Smithsonian National Postal MuseumTitle: The Pichs CollectionSan Carlos Institute
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Smithsonian National Postal Museum The Pichs Collection, Exploring Cuba's History Through Postage Stamps
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Postal History
Aviation History

Cubana Develops International Routes

During the post-war era, Cuba established itself as an international and intercontinental airline, opening routes in North America and inaugurating trans-Atlantic service to Europe. At the same time, the fleet was constantly upgraded, and service was maintained to the highest international standards.

The first international service was Miami-Havana, started on 15 May 1946 with Douglas DC-3s. DC-3s and C-46s continued to be used on domestic routes. A significant event was the inauguration of trans-Atlantic service from Havana-Madrid, via Bermuda and the Azores, on 26 April 1948 with Douglas DC-4s, leased from Pan American (fig. 23). Other services were added in 1953: from Varadero Beach-Miami on 23 January, Havana-Mexico City on 17 September, and Havana-Port-au-Prince on 28 November.

Cubana’s own 300-mph Lockheed L-049 Constellations entered service on the trans-Atlantic route on 15 June 1953 (fig. 24) and this prestigious service was augmented on 22 Nov. 1954 with Lockheed L-1049E Super Constellations. Nonstop Havana-New York service started on 12 May 1956 with Lockheed L-1049G Super Constellations (fig. 25), and in August 1956 the new Vickers Viscount turbopropeller airliners entered service on the Havana-Miami route (fig. 26).

Cubana really showed the flag when, on 22 December 1958, it introduced the 400-mph Bristol Britannia 318 long-range turboprops on the route to Mexico City (fig. 27). This was followed, spectacularly, in March 1959 when the Britannias were placed on the New York route. Cubana was in the position of offering strong competition to the rival U.S. carrier, and on 17 January 1959 had beaten the Havana-New York record time, flying the 1,317 miles in 3hr 28m, at an average block speed of 380 mph. On 5 June 1959, the Britannias went on to the trans-Atlantic route.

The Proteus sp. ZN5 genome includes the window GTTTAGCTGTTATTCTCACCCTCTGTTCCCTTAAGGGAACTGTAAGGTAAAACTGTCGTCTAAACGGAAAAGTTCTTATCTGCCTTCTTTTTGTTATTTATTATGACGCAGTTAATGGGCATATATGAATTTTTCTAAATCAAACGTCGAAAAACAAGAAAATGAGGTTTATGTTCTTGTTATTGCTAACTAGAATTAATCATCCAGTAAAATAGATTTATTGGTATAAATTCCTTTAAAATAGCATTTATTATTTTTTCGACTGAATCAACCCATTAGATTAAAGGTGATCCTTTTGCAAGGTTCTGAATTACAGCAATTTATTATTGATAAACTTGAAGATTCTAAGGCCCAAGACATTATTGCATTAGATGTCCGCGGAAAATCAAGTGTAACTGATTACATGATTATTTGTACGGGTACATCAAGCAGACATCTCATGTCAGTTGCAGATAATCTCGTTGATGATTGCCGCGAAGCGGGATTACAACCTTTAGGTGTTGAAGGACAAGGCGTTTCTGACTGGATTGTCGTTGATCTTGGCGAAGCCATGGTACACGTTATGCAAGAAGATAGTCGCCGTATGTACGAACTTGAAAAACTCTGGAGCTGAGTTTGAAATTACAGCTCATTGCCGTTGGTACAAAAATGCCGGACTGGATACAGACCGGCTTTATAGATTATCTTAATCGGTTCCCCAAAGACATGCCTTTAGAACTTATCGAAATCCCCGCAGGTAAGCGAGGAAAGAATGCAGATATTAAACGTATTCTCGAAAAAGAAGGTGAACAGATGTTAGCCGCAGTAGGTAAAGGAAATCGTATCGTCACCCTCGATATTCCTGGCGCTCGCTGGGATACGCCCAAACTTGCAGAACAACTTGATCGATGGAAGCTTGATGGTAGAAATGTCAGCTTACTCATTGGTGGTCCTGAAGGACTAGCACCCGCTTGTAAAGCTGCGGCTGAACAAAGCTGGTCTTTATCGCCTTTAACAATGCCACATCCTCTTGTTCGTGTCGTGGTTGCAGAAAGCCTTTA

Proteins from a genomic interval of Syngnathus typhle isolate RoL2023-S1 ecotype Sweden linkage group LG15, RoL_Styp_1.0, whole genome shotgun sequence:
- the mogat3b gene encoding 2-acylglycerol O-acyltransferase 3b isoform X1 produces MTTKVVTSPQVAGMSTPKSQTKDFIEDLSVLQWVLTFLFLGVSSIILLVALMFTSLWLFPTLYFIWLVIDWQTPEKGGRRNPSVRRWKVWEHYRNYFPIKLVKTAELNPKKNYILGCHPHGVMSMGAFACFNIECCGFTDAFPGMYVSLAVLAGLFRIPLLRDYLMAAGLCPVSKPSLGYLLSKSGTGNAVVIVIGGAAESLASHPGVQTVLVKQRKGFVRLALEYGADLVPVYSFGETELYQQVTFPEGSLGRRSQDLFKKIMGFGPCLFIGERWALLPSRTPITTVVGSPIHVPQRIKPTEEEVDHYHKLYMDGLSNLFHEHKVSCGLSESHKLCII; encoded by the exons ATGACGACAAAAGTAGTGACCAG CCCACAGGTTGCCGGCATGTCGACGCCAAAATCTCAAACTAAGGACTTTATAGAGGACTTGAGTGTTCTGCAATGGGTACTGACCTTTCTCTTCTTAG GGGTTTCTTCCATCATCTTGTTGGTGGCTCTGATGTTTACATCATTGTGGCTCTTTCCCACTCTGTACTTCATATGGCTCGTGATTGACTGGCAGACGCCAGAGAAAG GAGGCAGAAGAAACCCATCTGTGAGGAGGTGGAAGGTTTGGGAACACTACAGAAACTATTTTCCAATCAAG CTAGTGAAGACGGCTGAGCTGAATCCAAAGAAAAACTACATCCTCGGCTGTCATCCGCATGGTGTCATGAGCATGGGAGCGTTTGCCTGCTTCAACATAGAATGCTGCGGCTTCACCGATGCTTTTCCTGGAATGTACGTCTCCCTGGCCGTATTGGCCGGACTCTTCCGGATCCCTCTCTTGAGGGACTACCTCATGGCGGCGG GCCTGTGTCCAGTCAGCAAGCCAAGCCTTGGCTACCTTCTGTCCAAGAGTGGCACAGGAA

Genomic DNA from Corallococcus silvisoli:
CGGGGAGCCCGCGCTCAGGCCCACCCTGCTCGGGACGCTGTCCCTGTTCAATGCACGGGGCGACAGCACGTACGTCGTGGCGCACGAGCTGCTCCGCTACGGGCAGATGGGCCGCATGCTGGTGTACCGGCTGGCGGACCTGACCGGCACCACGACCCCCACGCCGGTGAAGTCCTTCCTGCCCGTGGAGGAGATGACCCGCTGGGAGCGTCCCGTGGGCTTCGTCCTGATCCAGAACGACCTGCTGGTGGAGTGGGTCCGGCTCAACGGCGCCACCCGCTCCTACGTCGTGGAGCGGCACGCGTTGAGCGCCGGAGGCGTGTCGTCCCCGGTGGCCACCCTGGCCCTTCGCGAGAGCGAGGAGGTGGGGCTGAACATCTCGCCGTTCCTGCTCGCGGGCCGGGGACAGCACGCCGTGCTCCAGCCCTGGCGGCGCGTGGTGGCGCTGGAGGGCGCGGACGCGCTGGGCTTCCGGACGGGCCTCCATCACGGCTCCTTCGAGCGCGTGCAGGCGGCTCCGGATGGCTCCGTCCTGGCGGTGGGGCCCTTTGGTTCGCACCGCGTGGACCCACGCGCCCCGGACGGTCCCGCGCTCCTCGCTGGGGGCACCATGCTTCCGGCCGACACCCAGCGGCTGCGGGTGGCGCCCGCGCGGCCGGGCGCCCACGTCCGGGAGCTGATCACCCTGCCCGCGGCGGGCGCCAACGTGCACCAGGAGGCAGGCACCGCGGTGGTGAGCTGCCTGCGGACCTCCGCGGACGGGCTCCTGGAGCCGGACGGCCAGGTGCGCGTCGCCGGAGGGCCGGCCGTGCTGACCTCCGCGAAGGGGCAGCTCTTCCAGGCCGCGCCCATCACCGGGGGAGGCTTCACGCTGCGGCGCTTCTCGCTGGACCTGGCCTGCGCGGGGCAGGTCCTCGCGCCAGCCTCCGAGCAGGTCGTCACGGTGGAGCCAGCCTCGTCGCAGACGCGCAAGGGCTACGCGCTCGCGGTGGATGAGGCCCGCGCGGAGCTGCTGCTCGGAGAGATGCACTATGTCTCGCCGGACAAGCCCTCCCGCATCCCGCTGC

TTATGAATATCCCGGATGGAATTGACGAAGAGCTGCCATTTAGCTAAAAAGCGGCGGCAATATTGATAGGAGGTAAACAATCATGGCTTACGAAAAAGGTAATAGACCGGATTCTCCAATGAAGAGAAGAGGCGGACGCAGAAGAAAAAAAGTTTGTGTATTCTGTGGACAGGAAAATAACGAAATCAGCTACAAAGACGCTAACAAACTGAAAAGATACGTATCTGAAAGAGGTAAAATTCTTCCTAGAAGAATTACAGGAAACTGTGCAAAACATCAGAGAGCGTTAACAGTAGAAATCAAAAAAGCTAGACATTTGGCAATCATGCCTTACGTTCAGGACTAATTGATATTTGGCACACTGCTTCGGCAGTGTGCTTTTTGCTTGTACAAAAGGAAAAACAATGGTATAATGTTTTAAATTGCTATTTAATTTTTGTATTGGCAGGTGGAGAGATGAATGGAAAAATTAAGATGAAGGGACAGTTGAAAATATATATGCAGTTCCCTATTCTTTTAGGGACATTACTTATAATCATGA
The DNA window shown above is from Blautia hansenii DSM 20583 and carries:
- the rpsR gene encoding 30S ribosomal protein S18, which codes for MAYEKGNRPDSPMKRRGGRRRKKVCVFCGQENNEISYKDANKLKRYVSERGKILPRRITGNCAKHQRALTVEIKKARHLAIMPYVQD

Cuba celebrated the International Post Card Week in 1958 with a “hand back” souvenir postcard which is called a “philatelic souvenir.” (fig.28, fig.29) It bears two cachets, (1) one commemorating the International Postcard Week, Second Year, and (2) commemorating the International Week of the Airmail Postcard, Second Year.

Note that the card is not addressed but was handed over the postal counter. The clerk cancelled the stamp, which was placed on the card because the postal clerk would not apply the cachets without the customer buying a stamp first. The two cachets were applied as souvenirs, and then handed it back to the customer.

 

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fig. 23
fig. 23

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fig. 24

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fig. 26
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fig. 27
fig. 27

fig. 28
fig. 28

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fig. 29 (detail of fig. 28)

Aviation History

The Birth of Air Transport in Cuba

The Start of Pan American Airways

Pan American Dominates the Caribbean

A National Airline for Cuba

Cubana Develops International Routes

A New Regime

Maintaining International Links

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